Akysis longifilis Ng,
This factsheet for the month of December
2007 has been complied by Catfish author and regular ScotCat contributor
Steve Grant and centres on one of his favourite catfish familes,
Akysidae, aka "The Asian Stream Catfishes". His subject
from this family is a most beautiful species, Akysis longifilis.
I will now hand you over to Steve.
his beautiful but secretive catfish has
been available over the last few years in a select few aquarist
shops. The name initially given to the fish initially was Akysis
pictus Günther, 1883, which has a similar colour and
pattern, and is also from the region of Myanmar that these fish
were being caught. However, it wasn’t until 2006 that the
species was described as a new one by Heok Hee Ng, and the differences
between it and A. pictus were pointed out. To date I
haven’t seen a live A. pictus, but Ng states “Akysis
longifilis possesses two distinct light saddle-shaped spots
on the upper surfaces of the postdorsal region, while A. pictus
possesses a very long light saddle-shaped spot in the same region”.
The type specimens of A. longifilis were caught in
Pyu stream, which is a tributary of the Sittang River, 18°29'N,
96°26'E, Pyu township, Bago division, Myanmar.
The number of described species of Akysis has grown
considerably over the last few years, primarily because of the
work of Heok Hee Ng and others. The number of species imported
for the hobby has also grown and some species are very similar
to others, sometimes making identification difficult for the
untrained eye. However, although it is similar to a few described
species thankfully it is easily differentiated from those we
currently see in the hobby. The easiest method of identification
is its pattern (see images above). Please note however that
on my image, the marks on the body are not showing up as dark
as they normally do.
Dorsal fin with one hard spine and 3-5 rays;
Caudal fin 1 principal ray and 6 rays on each lobe; Anal fin with
3 simple rays and 5-6 branched rays; Ventral fin with one simple
ray and 5 branched rays; Pectoral fin with 1 spine and 6 branched
rays. Four pairs of barbels; lateral line complete.
are easy to keep for any decent fishkeeper. The fish in my images
are owned by my friend Roy Blackburn. His fish are kept in small
tanks (30cm wide x 20cm high x 30cm deep) with a sand bottom,
small pipes, and caves. They will either bury themselves in
the sand or hide in caves and pipes. They are not usually active
during the day but will spring to action and eat voraciously
and crazily if food is put in the tank.
All in all these are beautiful little catfish and one I can
Dorsal surface and sides of head ranging from
a sandy to golden tan colour, with few darker brown spots randomly
scattered throughout. Dorsal surface and sides of body dark brown.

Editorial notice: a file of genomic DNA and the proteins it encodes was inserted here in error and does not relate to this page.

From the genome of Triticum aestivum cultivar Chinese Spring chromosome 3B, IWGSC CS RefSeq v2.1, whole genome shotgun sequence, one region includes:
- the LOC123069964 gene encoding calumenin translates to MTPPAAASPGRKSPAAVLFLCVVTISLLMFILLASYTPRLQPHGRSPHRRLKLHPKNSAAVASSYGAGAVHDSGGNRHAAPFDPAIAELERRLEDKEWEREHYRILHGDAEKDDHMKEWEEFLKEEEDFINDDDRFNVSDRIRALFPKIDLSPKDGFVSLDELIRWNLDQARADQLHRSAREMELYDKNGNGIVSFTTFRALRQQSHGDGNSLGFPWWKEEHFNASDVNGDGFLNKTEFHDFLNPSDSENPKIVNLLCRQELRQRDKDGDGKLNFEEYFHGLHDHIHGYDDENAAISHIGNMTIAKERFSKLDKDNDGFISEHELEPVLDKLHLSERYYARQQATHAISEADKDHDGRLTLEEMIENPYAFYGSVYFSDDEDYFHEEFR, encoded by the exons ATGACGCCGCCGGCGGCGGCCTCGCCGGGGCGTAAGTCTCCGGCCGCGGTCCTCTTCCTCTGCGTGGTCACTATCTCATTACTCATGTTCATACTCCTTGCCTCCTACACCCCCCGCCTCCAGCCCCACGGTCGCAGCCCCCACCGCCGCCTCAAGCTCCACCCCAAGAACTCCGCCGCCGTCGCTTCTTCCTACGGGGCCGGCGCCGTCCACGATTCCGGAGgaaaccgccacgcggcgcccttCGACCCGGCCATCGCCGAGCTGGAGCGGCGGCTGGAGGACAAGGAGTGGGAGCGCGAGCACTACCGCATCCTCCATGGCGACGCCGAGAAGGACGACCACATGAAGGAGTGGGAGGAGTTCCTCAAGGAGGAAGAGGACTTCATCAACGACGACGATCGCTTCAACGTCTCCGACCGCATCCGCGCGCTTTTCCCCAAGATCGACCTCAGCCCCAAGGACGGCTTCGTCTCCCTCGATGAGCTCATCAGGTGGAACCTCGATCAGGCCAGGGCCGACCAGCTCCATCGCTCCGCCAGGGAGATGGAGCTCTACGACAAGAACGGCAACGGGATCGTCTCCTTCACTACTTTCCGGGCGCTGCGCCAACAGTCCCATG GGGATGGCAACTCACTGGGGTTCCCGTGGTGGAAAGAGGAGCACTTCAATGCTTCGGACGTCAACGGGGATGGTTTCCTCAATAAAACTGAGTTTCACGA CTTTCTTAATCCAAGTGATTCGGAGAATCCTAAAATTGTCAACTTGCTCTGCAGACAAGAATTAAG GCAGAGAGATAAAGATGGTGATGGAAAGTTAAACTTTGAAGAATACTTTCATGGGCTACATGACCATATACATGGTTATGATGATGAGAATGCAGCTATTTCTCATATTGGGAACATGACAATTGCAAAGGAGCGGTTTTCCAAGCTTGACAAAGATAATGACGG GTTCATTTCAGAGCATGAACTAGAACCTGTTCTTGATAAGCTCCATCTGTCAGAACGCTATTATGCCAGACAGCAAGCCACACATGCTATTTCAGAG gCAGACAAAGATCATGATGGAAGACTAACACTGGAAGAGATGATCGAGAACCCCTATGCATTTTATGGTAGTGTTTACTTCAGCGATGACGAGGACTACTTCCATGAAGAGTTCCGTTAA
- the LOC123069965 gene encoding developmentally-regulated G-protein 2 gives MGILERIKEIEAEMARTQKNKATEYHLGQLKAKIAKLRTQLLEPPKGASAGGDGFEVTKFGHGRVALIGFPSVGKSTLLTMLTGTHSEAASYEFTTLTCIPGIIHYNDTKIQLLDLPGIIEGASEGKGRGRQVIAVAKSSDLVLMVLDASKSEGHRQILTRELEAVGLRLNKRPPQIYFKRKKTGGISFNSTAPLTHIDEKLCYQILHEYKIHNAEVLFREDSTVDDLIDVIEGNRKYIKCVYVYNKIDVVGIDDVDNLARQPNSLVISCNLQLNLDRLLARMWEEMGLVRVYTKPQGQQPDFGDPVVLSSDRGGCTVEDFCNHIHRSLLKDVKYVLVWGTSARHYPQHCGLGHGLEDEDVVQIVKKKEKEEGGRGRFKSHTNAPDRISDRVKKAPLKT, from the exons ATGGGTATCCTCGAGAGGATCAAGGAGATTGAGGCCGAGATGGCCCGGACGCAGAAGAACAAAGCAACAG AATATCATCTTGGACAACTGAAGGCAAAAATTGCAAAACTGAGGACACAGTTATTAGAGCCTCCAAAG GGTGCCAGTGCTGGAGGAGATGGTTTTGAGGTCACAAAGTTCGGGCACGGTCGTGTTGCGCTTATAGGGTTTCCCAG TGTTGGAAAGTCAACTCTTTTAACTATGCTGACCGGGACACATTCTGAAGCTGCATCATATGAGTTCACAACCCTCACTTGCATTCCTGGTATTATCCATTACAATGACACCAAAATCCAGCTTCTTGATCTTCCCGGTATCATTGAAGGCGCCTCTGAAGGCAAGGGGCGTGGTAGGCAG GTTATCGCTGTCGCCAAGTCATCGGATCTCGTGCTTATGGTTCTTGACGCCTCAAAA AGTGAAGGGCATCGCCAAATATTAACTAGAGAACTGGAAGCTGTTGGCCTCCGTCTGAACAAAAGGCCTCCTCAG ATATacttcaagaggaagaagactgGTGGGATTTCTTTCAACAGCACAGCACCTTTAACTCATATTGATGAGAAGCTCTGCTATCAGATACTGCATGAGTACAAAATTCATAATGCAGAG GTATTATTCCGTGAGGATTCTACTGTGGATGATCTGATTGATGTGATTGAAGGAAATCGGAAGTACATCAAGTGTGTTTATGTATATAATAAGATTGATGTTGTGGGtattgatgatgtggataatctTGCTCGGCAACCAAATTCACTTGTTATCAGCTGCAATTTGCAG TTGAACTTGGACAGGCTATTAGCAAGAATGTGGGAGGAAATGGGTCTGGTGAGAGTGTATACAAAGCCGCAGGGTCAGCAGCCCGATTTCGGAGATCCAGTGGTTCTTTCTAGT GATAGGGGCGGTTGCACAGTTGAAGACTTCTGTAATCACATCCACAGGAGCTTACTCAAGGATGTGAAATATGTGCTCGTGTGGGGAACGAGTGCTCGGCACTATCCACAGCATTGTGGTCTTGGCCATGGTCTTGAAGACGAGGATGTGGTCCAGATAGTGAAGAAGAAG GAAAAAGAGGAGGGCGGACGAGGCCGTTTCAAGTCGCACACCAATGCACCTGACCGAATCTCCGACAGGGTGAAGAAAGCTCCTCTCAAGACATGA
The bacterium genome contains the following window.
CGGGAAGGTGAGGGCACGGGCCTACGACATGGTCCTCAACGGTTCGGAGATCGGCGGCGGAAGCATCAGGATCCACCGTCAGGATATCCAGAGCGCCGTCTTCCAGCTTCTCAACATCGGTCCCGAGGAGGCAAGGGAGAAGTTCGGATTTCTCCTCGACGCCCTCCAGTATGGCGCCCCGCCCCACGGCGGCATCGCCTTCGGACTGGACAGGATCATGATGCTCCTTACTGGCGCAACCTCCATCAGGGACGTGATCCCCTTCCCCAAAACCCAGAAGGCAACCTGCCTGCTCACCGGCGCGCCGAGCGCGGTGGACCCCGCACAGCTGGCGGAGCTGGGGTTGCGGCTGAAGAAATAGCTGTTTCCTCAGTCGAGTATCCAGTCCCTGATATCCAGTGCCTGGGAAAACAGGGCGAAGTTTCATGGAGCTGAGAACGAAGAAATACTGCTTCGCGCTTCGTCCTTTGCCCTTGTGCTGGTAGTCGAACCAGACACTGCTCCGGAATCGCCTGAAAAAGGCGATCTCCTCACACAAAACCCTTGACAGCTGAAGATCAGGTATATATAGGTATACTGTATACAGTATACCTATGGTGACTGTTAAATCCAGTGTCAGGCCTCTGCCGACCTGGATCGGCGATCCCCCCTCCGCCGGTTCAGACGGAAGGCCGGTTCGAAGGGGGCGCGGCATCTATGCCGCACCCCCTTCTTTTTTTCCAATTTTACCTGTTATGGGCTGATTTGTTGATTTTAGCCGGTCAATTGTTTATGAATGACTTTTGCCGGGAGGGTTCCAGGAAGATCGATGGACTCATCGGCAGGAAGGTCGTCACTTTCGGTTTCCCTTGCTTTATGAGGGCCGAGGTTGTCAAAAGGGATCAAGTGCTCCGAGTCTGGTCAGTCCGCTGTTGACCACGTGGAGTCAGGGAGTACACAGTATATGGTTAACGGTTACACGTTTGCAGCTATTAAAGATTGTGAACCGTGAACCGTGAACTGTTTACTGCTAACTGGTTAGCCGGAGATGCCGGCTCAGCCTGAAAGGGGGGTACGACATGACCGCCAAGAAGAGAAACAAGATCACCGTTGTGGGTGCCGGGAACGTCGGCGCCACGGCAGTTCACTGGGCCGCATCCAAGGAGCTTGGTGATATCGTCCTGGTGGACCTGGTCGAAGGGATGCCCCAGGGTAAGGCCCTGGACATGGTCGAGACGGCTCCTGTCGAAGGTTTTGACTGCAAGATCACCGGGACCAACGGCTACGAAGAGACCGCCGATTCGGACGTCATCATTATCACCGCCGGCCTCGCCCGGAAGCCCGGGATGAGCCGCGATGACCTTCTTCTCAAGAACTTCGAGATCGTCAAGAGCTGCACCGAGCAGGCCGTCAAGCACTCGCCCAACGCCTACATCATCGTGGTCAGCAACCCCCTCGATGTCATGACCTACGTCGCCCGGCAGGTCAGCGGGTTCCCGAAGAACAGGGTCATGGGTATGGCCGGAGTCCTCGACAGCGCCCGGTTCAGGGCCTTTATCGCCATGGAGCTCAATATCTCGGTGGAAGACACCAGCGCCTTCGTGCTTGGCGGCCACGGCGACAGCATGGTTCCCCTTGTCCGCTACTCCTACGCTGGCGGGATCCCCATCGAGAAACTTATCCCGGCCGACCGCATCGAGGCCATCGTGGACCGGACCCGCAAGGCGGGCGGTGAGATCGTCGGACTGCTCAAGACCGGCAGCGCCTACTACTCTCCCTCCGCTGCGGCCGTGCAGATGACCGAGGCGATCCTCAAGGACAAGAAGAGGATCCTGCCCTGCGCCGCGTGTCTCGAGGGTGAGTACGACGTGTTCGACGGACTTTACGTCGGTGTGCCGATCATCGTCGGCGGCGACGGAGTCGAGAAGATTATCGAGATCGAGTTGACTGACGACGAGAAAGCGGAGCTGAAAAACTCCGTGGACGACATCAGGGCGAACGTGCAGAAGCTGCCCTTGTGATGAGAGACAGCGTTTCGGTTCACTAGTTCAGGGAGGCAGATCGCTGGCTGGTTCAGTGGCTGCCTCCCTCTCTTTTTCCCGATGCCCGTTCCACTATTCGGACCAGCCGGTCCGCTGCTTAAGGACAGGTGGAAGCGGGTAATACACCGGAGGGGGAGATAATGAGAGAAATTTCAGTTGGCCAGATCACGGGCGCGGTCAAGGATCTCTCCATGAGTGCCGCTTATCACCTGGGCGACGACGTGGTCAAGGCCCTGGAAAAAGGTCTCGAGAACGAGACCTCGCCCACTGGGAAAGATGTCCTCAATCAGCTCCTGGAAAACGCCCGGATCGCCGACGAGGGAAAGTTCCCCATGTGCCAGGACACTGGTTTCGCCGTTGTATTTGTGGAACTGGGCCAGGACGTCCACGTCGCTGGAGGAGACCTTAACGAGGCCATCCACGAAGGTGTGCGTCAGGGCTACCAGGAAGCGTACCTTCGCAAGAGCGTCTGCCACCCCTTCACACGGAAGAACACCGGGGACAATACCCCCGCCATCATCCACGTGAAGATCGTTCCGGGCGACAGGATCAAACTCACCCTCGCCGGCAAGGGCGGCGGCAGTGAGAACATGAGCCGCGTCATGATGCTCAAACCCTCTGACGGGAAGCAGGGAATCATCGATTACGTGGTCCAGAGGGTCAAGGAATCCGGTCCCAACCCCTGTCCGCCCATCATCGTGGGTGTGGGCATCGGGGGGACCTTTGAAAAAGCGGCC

Belly, chest and ventral surfaces of head and body light brown.
Dorsal half of body with two elongate saddle-shaped light to dark
brown or even blackish spots: first on body at anterior three-quarters
of adipose-fin base, second more elongate and between posterior
fifth of adipose-fin base and caudal flexure. Ventral half of body
with two similar saddle-shaped, light to dark brown or even blackish
spots: first between anal and pelvic fins and second between posterior
base of anal fin and caudal flexure. Anterior ventral spot largely
coalescent with light brown coloration of ventral surfaces. Proximal
two thirds of dorsal fin chocolate brown. Anal and pelvic fins hyaline
with very few brown spots forming indistinct transverse band through
middle of fin. Proximal half of pectoral fin with reticulate brown
band; rest of fin hyaline. Caudal fin chocolate brown with distal
one third of both upper and lower lobes with large, mostly hyaline
spot (with scattered melanophores). Adipose fin dark greyish brown,
except where lighter brown saddles-shaped spots on body run through
fin. Barbels light brown, maxillary pair sometimes with few brown
We have found them to generally be a peaceful
catfish, including amongst themselves. Having said this I wouldn’t
necessarily trust them with anything small enough to fit in their
Although some fishkeepers have found eggs,
I am not aware of any successful hatching and rearing of fry of
They will eat bloodworm, chopped earthworms,
whiteworm, daphnia, and sinking pellets (although they seem to prefer
live or frozen food).
|Males appear longer and
narrower in the body to the bulkier females, although even
males can get large if fed too much.
toward the center of the body; the region, the border or the
point adjacent to the place of attachment of a projection
or appendage; the opposite of distal.
From the Latin longus, meaning long, and filum, meaning thread,
in reference to the long barbels of this species.
and Heok Hee Ng
Ng, H. H.,
2006.Akysis longifilis, a new species of catfish (Teleostei:
Akysidae) from Myanmar. Zootaxa 1150: 19-30 (2006).
Catfish website (for Ph and temp ranges).